It’s time to revisit “The County” since I last posted on the subject. I was unable to get around much last summer for personal reasons, so I have two years to catch up on. During the past week I visited a number of the newer wineries located all over the County, ranging from one that had been operating for four years or so, but which I had not yet visited, to a winery that only opened the day before I arrived.
Lighthall Vineyards has a long history as it boasts some of the oldest vines in the county, planted by Peter and Alice Mennacher in 2000. For many years these quality grapes (notably the Chardonnay) were supplied to the likes of Closson Chase and Huff Estates, but after Glenn Symons purchased it in 2008 he opened the winery, with 2009 being the first vintage for sale. Glenn uses a concrete fermentation tank for his Pinot Noir and all oak aging is carried out exclusively in French oak. I’m familiar with the quality of
the Chardonnay, both from the days it was vinified at Huff Estates and more recently, so I was looking forward to the tasting. Unfortunately, the examples of the 2009 and 2011 that I was offered had been opened for a while and the level had reached the heel of the bottle, so I hesitated to make a judgment. Please, winery pourers, never offer wine from a bottle that was opened the day before! The Gewürztraminer had a lovely perfume, but faded a bit in the mouth – it would, however, make a very nice and refreshing summer wine. The star that day was the Pinot Noir, which exhibited that classic County mineral backbone along with delicate fruit.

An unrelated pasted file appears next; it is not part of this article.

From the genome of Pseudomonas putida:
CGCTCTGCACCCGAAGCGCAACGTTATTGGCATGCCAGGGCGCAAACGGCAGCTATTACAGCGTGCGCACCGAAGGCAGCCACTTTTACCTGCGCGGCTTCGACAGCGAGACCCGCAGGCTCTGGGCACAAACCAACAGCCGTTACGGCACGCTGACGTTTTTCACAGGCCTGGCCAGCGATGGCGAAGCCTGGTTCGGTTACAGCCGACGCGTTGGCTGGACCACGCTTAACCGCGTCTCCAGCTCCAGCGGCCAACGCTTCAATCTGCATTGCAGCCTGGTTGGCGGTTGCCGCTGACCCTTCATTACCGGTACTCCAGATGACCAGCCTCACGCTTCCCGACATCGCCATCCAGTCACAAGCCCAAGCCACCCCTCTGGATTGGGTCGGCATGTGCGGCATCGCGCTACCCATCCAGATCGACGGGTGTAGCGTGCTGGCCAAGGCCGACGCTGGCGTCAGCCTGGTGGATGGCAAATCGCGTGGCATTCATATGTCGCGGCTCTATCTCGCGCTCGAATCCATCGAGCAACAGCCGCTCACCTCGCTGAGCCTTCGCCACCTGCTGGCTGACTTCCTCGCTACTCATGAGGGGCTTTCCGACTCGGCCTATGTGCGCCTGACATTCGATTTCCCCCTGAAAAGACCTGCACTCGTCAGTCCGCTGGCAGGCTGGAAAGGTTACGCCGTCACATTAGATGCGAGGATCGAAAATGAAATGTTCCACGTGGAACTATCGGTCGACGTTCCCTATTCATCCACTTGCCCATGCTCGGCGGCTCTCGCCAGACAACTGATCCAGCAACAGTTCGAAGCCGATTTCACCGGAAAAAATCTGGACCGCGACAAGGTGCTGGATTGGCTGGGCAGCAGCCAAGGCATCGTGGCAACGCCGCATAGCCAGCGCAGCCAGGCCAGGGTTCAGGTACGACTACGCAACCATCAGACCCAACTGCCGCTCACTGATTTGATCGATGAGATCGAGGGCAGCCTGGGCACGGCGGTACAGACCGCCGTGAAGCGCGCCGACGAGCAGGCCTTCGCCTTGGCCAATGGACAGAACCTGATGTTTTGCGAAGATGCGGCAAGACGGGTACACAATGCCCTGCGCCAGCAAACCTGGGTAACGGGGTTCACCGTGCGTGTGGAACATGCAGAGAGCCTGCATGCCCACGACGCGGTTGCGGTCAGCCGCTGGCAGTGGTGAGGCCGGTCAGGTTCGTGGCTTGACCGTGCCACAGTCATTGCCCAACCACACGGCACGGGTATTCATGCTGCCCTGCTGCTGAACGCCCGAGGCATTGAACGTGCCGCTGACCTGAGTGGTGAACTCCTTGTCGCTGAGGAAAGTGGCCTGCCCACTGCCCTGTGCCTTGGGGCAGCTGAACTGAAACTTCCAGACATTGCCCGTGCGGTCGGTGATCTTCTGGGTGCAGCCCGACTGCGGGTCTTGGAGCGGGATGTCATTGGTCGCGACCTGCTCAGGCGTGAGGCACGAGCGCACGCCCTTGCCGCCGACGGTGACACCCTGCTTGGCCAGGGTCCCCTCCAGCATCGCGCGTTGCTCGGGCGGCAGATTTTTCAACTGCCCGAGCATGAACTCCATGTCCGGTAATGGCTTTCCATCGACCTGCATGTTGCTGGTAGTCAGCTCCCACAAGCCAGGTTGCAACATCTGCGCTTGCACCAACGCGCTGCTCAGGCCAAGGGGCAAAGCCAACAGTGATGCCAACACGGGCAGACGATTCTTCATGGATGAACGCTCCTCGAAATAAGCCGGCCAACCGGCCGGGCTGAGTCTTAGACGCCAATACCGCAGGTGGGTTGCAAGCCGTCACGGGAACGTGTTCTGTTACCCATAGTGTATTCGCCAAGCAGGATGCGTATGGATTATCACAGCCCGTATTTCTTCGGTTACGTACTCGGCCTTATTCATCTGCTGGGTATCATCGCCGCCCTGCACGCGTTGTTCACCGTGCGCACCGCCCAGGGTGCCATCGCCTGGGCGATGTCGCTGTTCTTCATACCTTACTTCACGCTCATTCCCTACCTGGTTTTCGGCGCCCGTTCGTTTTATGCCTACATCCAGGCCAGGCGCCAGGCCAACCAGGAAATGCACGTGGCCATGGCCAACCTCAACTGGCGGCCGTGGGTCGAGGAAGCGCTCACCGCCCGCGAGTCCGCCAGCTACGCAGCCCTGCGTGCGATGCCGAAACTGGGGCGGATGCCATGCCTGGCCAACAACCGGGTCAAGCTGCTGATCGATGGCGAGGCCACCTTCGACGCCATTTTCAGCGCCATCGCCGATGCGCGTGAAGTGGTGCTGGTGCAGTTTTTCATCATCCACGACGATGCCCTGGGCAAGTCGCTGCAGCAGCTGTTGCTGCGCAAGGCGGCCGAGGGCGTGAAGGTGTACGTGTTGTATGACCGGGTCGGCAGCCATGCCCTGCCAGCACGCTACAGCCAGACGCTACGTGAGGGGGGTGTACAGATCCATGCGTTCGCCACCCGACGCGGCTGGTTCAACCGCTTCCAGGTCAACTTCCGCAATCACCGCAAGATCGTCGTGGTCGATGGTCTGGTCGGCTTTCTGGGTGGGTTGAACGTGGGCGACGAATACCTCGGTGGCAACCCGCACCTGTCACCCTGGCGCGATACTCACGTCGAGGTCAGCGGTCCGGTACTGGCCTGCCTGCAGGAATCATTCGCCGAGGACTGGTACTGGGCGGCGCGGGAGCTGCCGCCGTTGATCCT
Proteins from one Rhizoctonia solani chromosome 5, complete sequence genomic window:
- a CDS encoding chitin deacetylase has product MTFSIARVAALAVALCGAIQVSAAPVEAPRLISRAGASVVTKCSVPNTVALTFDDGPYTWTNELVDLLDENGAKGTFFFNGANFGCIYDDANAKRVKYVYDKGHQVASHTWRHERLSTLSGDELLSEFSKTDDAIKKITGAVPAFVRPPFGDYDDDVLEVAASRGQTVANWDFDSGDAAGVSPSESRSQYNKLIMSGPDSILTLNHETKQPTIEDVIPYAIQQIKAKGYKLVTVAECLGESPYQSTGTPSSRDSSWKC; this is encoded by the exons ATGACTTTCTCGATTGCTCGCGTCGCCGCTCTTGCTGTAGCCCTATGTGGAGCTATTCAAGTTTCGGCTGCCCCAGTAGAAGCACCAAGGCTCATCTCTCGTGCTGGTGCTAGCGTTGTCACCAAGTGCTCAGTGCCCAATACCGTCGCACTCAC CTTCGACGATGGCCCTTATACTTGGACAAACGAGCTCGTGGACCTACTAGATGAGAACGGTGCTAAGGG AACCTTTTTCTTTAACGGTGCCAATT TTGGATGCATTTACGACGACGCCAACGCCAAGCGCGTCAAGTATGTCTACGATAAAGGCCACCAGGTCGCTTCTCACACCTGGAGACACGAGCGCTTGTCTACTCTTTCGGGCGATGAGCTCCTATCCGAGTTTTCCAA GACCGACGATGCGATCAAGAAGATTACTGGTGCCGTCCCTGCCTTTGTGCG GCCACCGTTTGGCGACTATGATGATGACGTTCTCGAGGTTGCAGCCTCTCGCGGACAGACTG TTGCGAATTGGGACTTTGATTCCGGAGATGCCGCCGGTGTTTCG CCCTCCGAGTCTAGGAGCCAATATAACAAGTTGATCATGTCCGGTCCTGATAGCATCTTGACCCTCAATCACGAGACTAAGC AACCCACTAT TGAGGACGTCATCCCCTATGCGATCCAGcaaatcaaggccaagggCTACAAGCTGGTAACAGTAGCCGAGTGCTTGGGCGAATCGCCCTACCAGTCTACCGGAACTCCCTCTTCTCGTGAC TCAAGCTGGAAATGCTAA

Another winery that has been open for a couple of years is the Devil’s Wishbone, located east of the Lake on the Mountain. Like Lighthall, they got the business up and running by selling grapes to wineries and they continue to do so, although after 2013 the vineyard will supply the estate only. In their case it had been Stanners that benefitted from the Devil’s Pinot Noir and
Cabernet Franc. The Franc was sold out when I visited, but there was Pinot Noir and two variations on Pinot Gris to enjoy. The first is called Pinot Grigio and is appropriately made in a minerally County style, while the other is vinified from grapes that were left on the deep pink Pinot Gris skins for a day or so and had therefore picked up enough colour to make a nice, slightly sweet rosé, perfect for a summer patio. The Pinot Noir is particularly recommended as it has very good complexity for relatively young vines. It’s also a pleasant visit to the winery as owner Paul Gallagher has maintained the ambience of the nineteenth century barn, including the byre where the tasting room is located.
Hubbs Creek in the Hillier area has also been growing grapes for years; in fact their first high density Pinot Noir vines were planted in 2002, so the Calvieri brothers (John and Joseph, whose family hails originally from Calabria) have waited a long time before starting their winery. Their first vintage was 2009, but only with the 2010 have they been able to sell much at retail. Their Pinot Noir is classic County, showing real finesse with a solid backbone of acidity balanced by lovely fruit. They also have Pinot Gris and Chardonnay. This is definitely a winery to keep an eye on for the future.